Dispensing with the quest for historical reality, Chapter 2 (‘Female stereotypes’) illustrates a variety of perceptions and misconceptions that have adhered to women across the span of the last several thousand years. In line with the previous pattern of compartmentalization, these views pertain to such categories as the femme fatale (Eve, Pandora, Ishtar/Circe, Aphrodite/Venus, Helen, Athena/Minerva), the man-slayer (Amazons, Clytemnestra, Medea), the martyr (Jocasta, Phaedra, Iphigenia, Polyxena, Lucretia, Vestals, Christian martyrs), the witch (Lamashtu, Isis, Circe, Medea, Medusa, Lamia), and earth (and sky) mothers (Nut, Demeter/Ceres, Ge/Gaia, Mary). It is important to note that Neil’s catalogue of stereotypes—restricted, as it must be, both in length and depth—conflates the divine, demi-human, human, and monstrous, and explores only those facets of each representative type and accompanying exempla which accord with the defining category. Chapter 3 (‘Mothers and mourners’) addresses the imagery of the ancient reproductive economy and explores cross- cultural associations of women and emotional display as part of ritual funerary practice. Neils prefaces her examination of the female in relation to birth and death by touching on the centrality of marriage in the life of young women in the ancient world. Viewed as a key point of transition—mid-way perhaps between the starting- and end- points of temporal existence—she draws out the disconnection between genres of representation (epigraphic, documentary, literary, visual) and degrees of relationship to historical reality. This discussion of commercial, political, social, emotional and sexual dynamics inherent to ancient marriage is tied to beliefs and customs relating to virginity, the wedding, polygamy and incest, adultery and divorce and embraces a plethora of cultural affiliations— old Babylonian, neo-Hittite, Egyptian, Etruscan, Athenian Greek, south Italian, and imperial Roman. Neils segues into a similarly panoramic review of reproductive and memorializing roles reflected in ancient visual culture. For some, this diverse catalogue of material evidence might seem to dictate the direction of discussion rather than illustrate the line of argument. What is certainly true is that Neils’ transhistorical portfolio of mothers, midwives and mourners elicits a startling final observation: ‘[T]hese roles were essential to the well-being of ancient societies, perhaps more so that the actual work performed by women’ (86).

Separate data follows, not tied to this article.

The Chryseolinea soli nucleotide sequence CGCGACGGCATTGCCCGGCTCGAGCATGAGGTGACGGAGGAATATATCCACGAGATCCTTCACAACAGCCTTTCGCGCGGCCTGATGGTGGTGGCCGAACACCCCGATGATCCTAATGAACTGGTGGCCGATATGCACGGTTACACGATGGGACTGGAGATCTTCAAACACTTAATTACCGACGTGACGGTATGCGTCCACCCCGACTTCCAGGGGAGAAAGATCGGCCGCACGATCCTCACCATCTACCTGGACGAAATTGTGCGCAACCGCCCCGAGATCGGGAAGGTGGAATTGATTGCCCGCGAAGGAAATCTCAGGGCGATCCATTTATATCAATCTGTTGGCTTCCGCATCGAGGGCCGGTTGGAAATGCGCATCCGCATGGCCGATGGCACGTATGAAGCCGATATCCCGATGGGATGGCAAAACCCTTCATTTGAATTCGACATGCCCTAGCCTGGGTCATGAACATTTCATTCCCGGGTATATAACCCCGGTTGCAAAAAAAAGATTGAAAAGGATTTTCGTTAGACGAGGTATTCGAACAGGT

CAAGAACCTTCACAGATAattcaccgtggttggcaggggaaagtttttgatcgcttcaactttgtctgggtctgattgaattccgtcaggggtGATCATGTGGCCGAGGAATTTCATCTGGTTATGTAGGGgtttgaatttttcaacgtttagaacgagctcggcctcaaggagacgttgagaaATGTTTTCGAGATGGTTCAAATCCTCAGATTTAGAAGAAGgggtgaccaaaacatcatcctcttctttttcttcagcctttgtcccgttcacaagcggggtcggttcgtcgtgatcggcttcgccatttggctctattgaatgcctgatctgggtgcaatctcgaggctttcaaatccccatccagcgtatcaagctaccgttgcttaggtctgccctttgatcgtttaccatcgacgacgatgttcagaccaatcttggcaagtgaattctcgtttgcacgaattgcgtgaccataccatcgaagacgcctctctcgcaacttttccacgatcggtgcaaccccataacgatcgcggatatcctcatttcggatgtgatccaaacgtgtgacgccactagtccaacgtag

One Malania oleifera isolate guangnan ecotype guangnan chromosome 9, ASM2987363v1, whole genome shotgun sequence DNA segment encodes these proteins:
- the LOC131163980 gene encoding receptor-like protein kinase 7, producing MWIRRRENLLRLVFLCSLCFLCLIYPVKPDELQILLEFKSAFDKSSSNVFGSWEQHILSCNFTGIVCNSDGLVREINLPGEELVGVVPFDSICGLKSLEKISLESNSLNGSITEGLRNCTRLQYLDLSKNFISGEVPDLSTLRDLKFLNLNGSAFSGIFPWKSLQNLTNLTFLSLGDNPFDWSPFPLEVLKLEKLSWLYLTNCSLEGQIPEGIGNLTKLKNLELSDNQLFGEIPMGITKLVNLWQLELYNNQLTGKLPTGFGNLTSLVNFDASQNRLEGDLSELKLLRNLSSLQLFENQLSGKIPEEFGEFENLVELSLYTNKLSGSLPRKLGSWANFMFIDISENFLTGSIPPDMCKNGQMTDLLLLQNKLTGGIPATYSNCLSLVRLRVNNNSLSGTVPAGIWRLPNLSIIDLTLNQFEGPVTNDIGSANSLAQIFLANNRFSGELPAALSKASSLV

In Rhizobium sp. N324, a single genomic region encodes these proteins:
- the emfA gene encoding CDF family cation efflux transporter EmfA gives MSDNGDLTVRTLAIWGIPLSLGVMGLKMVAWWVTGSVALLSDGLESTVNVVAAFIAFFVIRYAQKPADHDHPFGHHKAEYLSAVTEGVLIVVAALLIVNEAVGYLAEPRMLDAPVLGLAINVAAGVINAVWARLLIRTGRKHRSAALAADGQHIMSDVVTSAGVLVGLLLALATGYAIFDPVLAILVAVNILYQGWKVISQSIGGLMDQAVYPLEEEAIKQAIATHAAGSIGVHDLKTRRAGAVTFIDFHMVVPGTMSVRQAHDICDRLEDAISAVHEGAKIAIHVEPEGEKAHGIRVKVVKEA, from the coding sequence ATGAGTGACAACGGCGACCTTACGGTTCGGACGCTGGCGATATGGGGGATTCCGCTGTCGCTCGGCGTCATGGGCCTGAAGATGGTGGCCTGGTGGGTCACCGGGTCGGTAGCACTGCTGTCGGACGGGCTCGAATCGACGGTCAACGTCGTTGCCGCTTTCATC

Chapter 4 (‘Working women’) addresses explicitly—though still through the filter of prestige material culture—the range of occupations assigned to non-elite women (most often, slaves) in ancient Mediterranean societies: textile production, food preparation, midwifery and childcare, entertainment, and prostitution. The selection of images used to illustrate Neils’ survey comprises a number of ‘usual suspects’ (e.g., an early Bronze Age spindle whorl, a pre- dynastic Egyptian model of brewers and bakers, an Athenian red-figure scene of Greek women making music) as well as depictions of less-seen female representations (e.g. 5th century BC Greek figurines of women engaged in domestic tasks, a Hellenistic statuette of a female dwarf dancing while playing castanets, a 1st-2nd century AD Roman relief of female gladiators discharged from the arena). Neils concludes this chapter with a brief excursus on the depiction on Athenian hydriae of women fetching water at the spring or fountain house. She uses this corpus of artifacts as a means by which to illustrate the problems facing ancient historians and archaeologists when interpreting ‘the silent material record’ (116) and to support her contention that the limited reference to female participation in art and literature reflects ‘the prevailing ideology in many [ancient] cultures’ (121).